Legal Professional Privilege – The Bounds Revisited
On 8 May 2017 Mrs Justice Andrews DBE handed down judgment in SFO v ENRC  EWHC 1017 (QB), which has significant implications for claims to legal professional privilege in the context of internal investigations. The case was listed as one of The Lawyer’s Top 20 Cases of 2017.
The judgment is available to read here.
Saaman Pourghadiri was junior counsel for the Defendant company resisting a claim by the SFO that documents, including notes of interviews taken by lawyers, were not privileged.
The judge found that the documents (save for one category) were subject to neither legal advice privilege nor litigation privilege.
In respect of litigation privilege the court found that (i) anticipation of an SFO raid, and the investigation following it, was not sufficient to engage litigation privilege; (ii) litigation privilege did not apply to documents which were only produced for advice and/or assistance in relation to litigation and not for the actual conduct of that litigation; and (iii) litigation privilege did not apply to documents created for the dominant purpose of avoiding litigation.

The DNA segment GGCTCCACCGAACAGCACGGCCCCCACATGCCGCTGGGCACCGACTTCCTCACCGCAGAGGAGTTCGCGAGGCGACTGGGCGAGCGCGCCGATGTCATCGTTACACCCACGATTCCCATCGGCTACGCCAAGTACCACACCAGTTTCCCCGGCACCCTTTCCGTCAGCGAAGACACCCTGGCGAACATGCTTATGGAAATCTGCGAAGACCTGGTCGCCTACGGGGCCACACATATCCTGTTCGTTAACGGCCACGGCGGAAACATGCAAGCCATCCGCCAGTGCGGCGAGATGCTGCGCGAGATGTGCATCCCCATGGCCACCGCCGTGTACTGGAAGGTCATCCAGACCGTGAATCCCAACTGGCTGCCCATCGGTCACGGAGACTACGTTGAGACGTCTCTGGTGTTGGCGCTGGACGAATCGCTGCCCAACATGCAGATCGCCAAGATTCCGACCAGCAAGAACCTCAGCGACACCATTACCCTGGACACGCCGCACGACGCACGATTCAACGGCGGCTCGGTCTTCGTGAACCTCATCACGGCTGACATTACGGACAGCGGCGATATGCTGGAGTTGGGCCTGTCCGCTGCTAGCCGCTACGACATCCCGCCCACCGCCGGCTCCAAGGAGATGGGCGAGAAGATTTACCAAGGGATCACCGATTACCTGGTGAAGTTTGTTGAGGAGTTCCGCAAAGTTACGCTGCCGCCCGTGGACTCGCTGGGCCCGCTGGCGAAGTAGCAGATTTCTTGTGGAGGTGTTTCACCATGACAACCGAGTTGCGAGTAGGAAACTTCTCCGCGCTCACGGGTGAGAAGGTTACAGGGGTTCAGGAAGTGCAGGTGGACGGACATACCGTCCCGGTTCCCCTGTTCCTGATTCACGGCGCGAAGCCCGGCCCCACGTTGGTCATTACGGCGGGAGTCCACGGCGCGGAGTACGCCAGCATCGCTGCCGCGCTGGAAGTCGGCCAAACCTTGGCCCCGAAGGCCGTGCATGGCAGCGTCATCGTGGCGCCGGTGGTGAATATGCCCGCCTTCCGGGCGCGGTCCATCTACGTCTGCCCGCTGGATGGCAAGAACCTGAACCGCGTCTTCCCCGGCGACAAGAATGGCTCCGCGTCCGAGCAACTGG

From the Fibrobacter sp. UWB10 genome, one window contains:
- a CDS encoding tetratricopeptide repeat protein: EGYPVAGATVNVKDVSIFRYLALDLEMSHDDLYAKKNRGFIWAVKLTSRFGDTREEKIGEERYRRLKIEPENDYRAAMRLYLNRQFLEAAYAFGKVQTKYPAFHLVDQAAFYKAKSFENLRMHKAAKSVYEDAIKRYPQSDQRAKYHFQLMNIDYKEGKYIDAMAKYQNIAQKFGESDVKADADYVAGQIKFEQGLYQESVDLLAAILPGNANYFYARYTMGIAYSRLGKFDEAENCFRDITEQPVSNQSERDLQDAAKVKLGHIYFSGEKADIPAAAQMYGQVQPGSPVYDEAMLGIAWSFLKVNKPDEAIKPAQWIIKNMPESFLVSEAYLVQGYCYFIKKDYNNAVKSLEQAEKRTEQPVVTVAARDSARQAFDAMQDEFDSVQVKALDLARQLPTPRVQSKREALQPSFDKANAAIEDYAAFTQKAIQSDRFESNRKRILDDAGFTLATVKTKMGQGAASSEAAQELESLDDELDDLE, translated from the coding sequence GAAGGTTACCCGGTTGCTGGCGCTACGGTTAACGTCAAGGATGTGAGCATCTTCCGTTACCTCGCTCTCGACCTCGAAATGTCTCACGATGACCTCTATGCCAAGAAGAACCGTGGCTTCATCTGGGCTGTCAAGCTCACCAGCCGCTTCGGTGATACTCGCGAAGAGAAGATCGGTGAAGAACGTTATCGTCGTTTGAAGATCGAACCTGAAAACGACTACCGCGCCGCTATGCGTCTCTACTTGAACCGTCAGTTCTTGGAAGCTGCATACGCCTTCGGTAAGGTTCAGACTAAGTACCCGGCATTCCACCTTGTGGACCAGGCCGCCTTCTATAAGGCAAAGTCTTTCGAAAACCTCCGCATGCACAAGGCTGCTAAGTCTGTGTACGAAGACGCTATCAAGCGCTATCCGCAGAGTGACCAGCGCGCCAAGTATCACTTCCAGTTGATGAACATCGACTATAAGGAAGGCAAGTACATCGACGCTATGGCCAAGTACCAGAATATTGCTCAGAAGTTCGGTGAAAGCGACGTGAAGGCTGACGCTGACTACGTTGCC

In respect of legal advice privilege, the court found that communications with ENRC employees (as recorded in interview notes) were not communications with the client so as to be privileged. The court also declined to find that the interview notes amounted to lawyer’s working papers.
It is anticipated that the judgment will have a significant impact on the practice of internal investigations and will likely be a boon to those bringing civil claims arising from regulatory or criminal wrongdoing.